The first comprehensive biography of the legendary figure who defined excellence in American sports: Jim Thorpe, arguably the greatest all-around athlete the United States has ever seen.
With clarity and a fine eye for detail, Kate Buford traces the pivotal moments of Thorpe’s incomparable career: growing up in the tumultuous Indian Territory of Oklahoma; leading the Carlisle Indian Industrial School football team, coached by the renowned “Pop” Warner, to victories against the country’s finest college teams; winning gold medals in the 1912 Olympics pentathlon and decathlon; defining the burgeoning sport of professional football and helping to create what would become the National Football League; and playing long, often successful—and previously unexamined—years in professional baseball.
But, at the same time, Buford vividly depicts the difficulties Thorpe faced as a Native American—and a Native American celebrity at that—early in the twentieth century. We also see the infamous loss of his Olympic medals, stripped from him because he had previously played professional baseball, an event that would haunt Thorpe for the rest of his life. We see his struggles with alcoholism and personal misfortune, losing his first child and moving from one failed marriage to the next, coming to distrust many of the hands extended to him. Finally, we learn the details of his vigorous advocacy for Native American rights while he chased a Hollywood career, and the truth behind the supposed reinstatement of his Olympic record in 1982.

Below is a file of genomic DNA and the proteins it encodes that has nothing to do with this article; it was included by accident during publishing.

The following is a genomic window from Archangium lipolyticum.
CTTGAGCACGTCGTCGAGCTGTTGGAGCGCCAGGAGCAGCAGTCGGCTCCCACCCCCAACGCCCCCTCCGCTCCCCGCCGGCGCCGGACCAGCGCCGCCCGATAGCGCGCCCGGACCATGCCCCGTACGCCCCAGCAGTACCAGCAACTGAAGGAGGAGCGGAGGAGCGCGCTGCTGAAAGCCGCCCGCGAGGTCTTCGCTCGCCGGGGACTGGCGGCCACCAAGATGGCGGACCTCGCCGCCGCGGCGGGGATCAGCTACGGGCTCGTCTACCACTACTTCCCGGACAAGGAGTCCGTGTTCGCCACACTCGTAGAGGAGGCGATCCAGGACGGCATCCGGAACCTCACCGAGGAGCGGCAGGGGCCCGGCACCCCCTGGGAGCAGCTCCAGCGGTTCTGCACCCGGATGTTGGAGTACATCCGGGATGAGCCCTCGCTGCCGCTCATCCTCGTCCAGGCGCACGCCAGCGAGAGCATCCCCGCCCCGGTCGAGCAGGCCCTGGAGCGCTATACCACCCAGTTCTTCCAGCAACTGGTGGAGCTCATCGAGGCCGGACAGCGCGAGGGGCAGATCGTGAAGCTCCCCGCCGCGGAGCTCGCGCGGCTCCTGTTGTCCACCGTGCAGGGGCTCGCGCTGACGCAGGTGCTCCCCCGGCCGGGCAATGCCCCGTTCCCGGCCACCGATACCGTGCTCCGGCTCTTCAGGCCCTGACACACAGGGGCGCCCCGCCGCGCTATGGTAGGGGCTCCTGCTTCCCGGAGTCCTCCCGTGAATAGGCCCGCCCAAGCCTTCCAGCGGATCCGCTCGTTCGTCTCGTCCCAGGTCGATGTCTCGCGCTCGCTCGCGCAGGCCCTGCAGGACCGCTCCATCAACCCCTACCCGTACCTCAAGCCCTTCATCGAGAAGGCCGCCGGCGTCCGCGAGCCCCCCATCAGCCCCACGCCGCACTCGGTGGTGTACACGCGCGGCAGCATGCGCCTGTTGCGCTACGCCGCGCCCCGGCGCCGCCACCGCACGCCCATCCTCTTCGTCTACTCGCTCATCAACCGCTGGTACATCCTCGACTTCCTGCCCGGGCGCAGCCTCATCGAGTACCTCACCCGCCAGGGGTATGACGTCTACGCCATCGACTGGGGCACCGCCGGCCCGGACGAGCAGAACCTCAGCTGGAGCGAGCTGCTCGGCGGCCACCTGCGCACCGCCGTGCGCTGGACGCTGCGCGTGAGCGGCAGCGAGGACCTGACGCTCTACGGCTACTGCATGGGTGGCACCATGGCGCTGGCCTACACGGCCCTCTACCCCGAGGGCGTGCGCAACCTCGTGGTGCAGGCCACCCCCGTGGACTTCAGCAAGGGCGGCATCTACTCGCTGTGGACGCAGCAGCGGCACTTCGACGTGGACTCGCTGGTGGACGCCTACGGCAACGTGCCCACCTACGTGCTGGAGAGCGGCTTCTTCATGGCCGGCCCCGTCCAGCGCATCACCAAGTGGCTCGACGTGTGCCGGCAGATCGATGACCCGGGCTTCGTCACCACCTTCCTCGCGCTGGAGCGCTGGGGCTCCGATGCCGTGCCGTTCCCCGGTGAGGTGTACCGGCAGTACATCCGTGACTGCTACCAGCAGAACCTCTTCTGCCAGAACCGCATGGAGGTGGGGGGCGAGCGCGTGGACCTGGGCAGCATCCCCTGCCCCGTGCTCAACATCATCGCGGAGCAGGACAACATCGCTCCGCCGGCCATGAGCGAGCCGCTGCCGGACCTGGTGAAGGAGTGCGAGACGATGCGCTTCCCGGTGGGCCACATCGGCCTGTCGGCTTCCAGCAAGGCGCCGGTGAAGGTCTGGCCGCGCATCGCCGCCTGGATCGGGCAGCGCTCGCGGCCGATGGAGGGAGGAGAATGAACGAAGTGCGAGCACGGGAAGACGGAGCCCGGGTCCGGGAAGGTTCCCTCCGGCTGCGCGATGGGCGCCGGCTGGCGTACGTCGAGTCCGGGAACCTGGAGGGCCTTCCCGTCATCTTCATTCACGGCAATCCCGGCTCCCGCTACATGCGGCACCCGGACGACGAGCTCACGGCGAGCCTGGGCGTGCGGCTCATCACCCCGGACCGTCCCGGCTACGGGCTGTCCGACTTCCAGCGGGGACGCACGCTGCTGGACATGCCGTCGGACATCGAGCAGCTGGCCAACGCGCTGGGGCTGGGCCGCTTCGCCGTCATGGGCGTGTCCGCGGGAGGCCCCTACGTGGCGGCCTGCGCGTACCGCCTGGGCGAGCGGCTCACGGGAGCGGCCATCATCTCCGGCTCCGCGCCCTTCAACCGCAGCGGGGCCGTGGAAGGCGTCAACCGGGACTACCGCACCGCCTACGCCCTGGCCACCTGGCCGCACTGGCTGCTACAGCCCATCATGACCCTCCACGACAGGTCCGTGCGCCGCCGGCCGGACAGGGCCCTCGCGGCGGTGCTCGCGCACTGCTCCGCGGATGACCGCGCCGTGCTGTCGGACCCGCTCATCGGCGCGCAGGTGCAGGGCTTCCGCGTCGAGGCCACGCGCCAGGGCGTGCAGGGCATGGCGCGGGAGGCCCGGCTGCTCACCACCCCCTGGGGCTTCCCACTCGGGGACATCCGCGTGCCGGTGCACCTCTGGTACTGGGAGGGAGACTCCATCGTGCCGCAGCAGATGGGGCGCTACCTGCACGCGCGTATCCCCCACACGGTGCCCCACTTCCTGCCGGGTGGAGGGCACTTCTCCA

Here is the story—long overdue and brilliantly told—of a complex, iconoclastic, profoundly talented man whose life encompassed both tragic limitations and truly extraordinary achievements.
Buford (Burt Lancaster: An American Life) covers Thorpe's life of "high triumphs and bitter despair" in extensive detail. Thorpe (1888 1953), a "mixed-blood" Sac and Fox Indian from Oklahoma who starred for the legendary Carlisle, Pa., Indian school's college football team, won the decathlon and pentathlon in the 1912 Olympics in Stockholm, prompting the king of Sweden to declare him "the most wonderful athlete in the world." The next year, however, Thorpe was stripped of his gold medals after it was discovered he had violated the amateur athletic code by playing minor league baseball. The loss haunted him throughout his hardscrabble life in which he abused alcohol, married three times, constantly needed money, and was an absentee father. His peripatetic story included myriad roles: avid hunter and fisherman; professional baseball player in the major and minor leagues; pro football player; bit actor with often degrading nonspeaking Indian roles in many westerns as well as in other movies, including King Kong; merchant marine during World War II; security guard at a Ford plant; bar and restaurant owner; supporter of American Indian causes; and regular speaker on the lecture circuit. Buford reports the facts and dispels many fictions about this American icon.